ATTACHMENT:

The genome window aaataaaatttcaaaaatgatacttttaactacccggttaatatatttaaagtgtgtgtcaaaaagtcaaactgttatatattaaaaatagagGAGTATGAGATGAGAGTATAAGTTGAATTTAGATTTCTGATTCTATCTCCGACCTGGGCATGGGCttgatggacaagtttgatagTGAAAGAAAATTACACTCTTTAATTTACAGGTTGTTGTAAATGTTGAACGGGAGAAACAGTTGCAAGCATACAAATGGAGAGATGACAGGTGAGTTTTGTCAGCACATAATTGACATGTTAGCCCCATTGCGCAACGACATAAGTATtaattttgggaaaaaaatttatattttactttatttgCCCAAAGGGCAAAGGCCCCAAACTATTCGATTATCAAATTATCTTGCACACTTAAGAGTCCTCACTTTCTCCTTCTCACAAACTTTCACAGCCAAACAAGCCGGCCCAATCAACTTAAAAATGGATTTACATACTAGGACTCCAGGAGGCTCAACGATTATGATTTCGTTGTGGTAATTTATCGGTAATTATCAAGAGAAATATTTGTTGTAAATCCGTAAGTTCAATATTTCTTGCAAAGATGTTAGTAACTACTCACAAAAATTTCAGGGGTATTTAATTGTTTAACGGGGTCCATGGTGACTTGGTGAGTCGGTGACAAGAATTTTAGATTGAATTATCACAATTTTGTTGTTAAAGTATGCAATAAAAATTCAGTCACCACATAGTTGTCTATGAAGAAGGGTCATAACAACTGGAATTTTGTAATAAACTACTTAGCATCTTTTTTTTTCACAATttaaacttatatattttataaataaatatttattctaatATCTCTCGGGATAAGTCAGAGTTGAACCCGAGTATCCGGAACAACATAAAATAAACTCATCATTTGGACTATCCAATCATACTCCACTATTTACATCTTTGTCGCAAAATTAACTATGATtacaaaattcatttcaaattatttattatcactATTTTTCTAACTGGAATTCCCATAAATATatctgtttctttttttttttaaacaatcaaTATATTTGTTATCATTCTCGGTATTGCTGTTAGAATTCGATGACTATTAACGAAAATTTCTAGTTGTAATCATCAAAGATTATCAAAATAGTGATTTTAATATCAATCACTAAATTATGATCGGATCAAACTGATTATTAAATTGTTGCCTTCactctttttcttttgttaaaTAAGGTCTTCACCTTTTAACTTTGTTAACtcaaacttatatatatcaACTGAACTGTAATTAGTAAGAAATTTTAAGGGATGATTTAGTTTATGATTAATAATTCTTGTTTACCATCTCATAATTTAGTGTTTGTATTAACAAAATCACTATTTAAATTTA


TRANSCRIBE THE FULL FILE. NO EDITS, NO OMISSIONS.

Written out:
The genome window aaataaaatttcaaaaatgatacttttaactacccggttaatatatttaaagtgtgtgtcaaaaagtcaaactgttatatattaaaaatagagGAGTATGAGATGAGAGTATAAGTTGAATTTAGATTTCTGATTCTATCTCCGACCTGGGCATGGGCttgatggacaagtttgatagTGAAAGAAAATTACACTCTTTAATTTACAGGTTGTTGTAAATGTTGAACGGGAGAAACAGTTGCAAGCATACAAATGGAGAGATGACAGGTGAGTTTTGTCAGCACATAATTGACATGTTAGCCCCATTGCGCAACGACATAAGTATtaattttgggaaaaaaatttatattttactttatttgCCCAAAGGGCAAAGGCCCCAAACTATTCGATTATCAAATTATCTTGCACACTTAAGAGTCCTCACTTTCTCCTTCTCACAAACTTTCACAGCCAAACAAGCCGGCCCAATCAACTTAAAAATGGATTTACATACTAGGACTCCAGGAGGCTCAACGATTATGATTTCGTTGTGGTAATTTATCGGTAATTATCAAGAGAAATATTTGTTGTAAATCCGTAAGTTCAATATTTCTTGCAAAGATGTTAGTAACTACTCACAAAAATTTCAGGGGTATTTAATTGTTTAACGGGGTCCATGGTGACTTGGTGAGTCGGTGACAAGAATTTTAGATTGAATTATCACAATTTTGTTGTTAAAGTATGCAATAAAAATTCAGTCACCACATAGTTGTCTATGAAGAAGGGTCATAACAACTGGAATTTTGTAATAAACTACTTAGCATCTTTTTTTTTCACAATttaaacttatatattttataaataaatatttattctaatATCTCTCGGGATAAGTCAGAGTTGAACCCGAGTATCCGGAACAACATAAAATAAACTCATCATTTGGACTATCCAATCATACTCCACTATTTACATCTTTGTCGCAAAATTAACTATGATtacaaaattcatttcaaattatttattatcactATTTTTCTAACTGGAATTCCCATAAATATatctgtttctttttttttttaaacaatcaaTATATTTGTTATCATTCTCGGTATTGCTGTTAGAATTCGATGACTATTAACGAAAATTTCTAGTTGTAATCATCAAAGATTATCAAAATAGTGATTTTAATATCAATCACTAAATTATGATCGGATCAAACTGATTATTAAATTGTTGCCTTCactctttttcttttgttaaaTAAGGTCTTCACCTTTTAACTTTGTTAACtcaaacttatatatatcaACTGAACTGTAATTAGTAAGAAATTTTAAGGGATGATTTAGTTTATGATTAATAATTCTTGTTTACCATCTCATAATTTAGTGTTTGTATTAACAAAATCACTATTTAAATTTA